Jane Haddam’s WordPress weblog

Barbarians in Space

with 3 comments

The title to this post was suggested by my younger son.  And, you know, whatever.

But let met get first to Cathy’s comment, where she says that society in the past was just as brutal.

The first is to note that what I was commenting on was not brutality in real life but brutality in the culture–in what occurs publicly, particularly in art, literature and music.

And I think I’d have no trouble proving that the culture in, say, 1935 or 1953 was far less brutalized than it is now.  You could go to the movies day in and day out without seeing a single instance of graphic sex or violence.  You could pick up any respectably published book without hearing a single f-bomb, or much else in the way of profanity.  Song lyrics were about moons and spoons and Junes and not killing cops or raping your best friend’s ex-girlfriend.  Even the vast majority of porn (which would have been illegal) concerned a heterosexual couple having vanilla sex instead of rape fantasies requiring clothes pins.

But I’m willing to bet that we’d find less brutality in real life in that period, too, if we looked into it.

Cathy says that I should look at the way women and children were treated.

But I think women and children were treated fairly well. 

Granted, police did not respond to “domestic violence” the way we do now, but there is actually no evidence that there was more of it in spite of that.

When we’re faced with that lack of evidence, we’re told “well, a lot of it wasn’t reported.”

But that’s not evidence, it’s conjecture.  A lot of crime is always unreported.  The only evidence we have that the rate of nonreporting is significantly higher now than then is our conviction that “that’s what marriage is always like”–and that, in itself, is part and parcel of the brutalization of the culture.

You can see a similar think happening in the way we treat children.  Certainly parents in the 1950s used more corporal punishment than do parents now, but unless you’re of the opinion that any corporal punishment at all is “beating,” there’s no reason to suppose that most of it was violent or extreme.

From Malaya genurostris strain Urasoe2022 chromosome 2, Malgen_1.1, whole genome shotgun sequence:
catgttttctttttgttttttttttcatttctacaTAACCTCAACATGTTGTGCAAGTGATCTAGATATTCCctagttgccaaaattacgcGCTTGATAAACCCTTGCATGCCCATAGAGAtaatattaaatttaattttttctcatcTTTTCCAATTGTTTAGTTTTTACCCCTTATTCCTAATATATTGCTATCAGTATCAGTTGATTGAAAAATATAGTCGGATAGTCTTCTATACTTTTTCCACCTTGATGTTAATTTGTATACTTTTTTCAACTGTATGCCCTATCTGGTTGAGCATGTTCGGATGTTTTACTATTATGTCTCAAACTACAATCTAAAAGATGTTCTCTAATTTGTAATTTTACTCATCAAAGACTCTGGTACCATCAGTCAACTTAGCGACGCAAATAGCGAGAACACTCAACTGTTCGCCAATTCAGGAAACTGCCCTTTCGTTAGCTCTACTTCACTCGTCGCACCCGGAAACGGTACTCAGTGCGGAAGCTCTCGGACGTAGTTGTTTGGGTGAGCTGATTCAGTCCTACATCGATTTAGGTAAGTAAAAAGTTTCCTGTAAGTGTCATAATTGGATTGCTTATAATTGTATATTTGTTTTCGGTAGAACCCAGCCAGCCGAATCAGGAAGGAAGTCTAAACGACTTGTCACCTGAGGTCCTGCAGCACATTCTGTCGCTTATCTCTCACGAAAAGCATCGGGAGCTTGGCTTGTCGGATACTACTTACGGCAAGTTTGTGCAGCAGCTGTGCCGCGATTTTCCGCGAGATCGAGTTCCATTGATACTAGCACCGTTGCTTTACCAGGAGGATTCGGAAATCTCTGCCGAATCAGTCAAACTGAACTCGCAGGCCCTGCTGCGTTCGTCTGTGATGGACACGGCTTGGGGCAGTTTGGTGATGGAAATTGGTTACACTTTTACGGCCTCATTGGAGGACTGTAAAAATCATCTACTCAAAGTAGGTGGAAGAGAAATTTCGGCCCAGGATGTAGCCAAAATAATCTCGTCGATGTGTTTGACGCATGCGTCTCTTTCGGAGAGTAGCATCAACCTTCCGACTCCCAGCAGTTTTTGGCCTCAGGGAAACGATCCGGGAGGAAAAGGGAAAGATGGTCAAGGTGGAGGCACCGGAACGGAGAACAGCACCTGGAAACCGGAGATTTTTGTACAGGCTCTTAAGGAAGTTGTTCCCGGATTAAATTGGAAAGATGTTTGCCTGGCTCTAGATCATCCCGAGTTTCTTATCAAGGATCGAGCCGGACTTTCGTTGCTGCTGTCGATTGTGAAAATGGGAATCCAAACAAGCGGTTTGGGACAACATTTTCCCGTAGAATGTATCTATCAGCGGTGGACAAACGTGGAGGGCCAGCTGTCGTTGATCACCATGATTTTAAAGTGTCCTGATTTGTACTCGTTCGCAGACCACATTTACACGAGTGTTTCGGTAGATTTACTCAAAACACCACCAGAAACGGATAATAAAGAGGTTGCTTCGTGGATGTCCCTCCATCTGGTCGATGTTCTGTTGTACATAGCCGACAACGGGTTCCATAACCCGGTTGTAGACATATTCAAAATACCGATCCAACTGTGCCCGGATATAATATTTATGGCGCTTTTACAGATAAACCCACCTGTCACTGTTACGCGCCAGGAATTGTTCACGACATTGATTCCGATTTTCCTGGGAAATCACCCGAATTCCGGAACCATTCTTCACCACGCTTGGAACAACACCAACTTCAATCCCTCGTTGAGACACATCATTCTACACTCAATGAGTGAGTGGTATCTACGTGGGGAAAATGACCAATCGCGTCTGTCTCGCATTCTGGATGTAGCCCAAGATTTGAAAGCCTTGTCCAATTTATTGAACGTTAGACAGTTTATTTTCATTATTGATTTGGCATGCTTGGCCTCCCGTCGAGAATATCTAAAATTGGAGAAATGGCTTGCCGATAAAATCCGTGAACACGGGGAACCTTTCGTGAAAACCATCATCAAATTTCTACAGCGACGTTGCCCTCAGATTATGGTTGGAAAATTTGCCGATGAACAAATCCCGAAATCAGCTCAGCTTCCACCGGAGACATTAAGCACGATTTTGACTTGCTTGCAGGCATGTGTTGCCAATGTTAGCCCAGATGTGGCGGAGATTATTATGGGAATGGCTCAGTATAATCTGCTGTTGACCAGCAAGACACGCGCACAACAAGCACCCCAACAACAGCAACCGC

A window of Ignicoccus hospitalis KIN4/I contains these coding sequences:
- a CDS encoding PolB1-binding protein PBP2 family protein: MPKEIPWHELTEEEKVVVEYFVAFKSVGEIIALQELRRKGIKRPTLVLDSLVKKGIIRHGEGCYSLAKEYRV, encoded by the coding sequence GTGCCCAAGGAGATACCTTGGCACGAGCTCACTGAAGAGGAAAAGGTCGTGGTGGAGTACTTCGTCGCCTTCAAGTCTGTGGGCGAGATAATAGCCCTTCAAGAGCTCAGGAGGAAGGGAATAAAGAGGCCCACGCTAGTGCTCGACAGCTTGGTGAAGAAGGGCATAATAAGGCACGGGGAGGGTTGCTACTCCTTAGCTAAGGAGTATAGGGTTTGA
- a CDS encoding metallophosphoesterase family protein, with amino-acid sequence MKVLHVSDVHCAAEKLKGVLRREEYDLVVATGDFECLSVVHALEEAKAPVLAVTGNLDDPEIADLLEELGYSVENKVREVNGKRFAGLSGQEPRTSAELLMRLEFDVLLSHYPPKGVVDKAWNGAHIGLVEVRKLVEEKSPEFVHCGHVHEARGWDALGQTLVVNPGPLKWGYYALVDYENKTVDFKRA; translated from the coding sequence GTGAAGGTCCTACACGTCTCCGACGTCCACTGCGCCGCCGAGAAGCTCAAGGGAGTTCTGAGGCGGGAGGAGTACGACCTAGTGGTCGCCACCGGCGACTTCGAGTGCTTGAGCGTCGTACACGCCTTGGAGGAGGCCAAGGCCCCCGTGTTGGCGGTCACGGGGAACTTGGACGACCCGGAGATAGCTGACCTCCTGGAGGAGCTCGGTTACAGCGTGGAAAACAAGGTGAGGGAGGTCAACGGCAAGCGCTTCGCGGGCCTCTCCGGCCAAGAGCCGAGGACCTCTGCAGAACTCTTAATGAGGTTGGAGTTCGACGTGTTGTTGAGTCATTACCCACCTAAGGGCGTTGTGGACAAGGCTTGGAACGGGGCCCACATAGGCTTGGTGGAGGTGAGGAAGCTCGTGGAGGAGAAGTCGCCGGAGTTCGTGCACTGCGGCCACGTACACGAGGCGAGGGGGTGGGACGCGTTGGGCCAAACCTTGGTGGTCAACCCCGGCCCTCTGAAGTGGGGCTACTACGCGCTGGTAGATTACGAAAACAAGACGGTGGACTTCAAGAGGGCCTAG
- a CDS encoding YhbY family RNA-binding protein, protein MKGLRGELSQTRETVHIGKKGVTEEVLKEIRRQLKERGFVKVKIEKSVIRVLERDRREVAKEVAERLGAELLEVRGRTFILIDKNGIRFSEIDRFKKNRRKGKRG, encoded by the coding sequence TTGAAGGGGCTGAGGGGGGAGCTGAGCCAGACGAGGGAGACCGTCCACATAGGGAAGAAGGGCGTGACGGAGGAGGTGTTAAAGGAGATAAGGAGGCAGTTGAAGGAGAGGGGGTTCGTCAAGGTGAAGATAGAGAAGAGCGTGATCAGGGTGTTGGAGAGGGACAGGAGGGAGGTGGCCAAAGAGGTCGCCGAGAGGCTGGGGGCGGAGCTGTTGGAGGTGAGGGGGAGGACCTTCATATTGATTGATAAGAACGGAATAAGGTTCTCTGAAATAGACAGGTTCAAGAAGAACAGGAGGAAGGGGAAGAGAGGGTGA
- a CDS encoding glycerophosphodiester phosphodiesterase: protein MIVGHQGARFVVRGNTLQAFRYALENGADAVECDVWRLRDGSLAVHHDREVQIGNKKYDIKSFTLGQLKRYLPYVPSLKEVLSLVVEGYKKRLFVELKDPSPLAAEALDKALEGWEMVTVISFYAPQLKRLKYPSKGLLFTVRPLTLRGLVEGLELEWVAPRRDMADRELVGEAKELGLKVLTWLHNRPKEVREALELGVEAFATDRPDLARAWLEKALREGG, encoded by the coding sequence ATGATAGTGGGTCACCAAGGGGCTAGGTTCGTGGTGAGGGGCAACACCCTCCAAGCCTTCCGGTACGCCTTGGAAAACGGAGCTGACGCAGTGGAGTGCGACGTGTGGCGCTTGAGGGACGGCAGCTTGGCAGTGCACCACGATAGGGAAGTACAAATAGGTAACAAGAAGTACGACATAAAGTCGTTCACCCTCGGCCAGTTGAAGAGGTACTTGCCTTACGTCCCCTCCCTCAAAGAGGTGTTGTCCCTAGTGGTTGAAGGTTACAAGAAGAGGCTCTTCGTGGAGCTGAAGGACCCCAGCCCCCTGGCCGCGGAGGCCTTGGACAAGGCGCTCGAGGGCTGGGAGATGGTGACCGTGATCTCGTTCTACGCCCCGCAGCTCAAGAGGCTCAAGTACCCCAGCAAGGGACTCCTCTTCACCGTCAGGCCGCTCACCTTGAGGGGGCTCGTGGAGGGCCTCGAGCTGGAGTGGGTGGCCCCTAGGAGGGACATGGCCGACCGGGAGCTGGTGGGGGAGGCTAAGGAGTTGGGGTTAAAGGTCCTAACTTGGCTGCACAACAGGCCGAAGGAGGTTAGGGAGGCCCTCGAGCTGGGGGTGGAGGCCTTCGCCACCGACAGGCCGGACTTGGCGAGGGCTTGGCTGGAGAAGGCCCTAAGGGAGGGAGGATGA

That is, there’s no reason except that we’ve changed our cultural view of the relationships between parents and children–as we have with our cultural view of the relationships between husbands and wives–from one of “probably loving and acceptible unless proven otherwise” to one of “probably abusive and horrible unless proven otherwise.”

And that, in itself, is evidence of the brutalization of this culture.

But I could go even farther than that, because there is affirmative evidence that the culture was far less brutalized in the 30s, 40s and 50s than it is now.

For one thing, the violent crime rate was much lower than it is now–and no, not just because crime was being vastly underreported.  As late as the mid-1950s, women habitually walked at night in Central Park without worrying about being mugged or raped, and a case of robbery or rape in the Park, when it did occur, was treated as an outrage.

And yes, I do know that in the Twenties–the War on Alcohol–the FBI used to shoot at people with machine guns.  By the Fifties and Sixties, however, they brought murderers into jail handcuffed to the front and without shackles.  See the Clutter case, in Kansas, that made the basis for In Cold Blood.

With minorities, the issue is a little more complicated. 

Lynching was certainly brutality, and its import was worse in that it was largely officially sanctioned, if mostly under the table.  And getting rid of it was definitely a move in the direction of de-brutalization.

But I’m not sure exactly how we can judge the relative brutality of that and the present state of our inner cities.

In the 30s and, yes, well into the 50s, Harlem was a poor area but also a safe area to live in.  People from other parts of New York went up to hear jazz and blues without worrying that the trip was going to get them killed.  There were no drive-by shootings and no drug busts that could result in an eighteen year old kid going to jail for forty years.

And, of course, there was the obvious–families were mostly intact, schools were mostly safe and contained no metal detectors or random locker searches, and children could play on the street or in the parks without their parents having to worry that they’d be drawn into a drug deal or dead in a shoot out or signed up for a violent gang.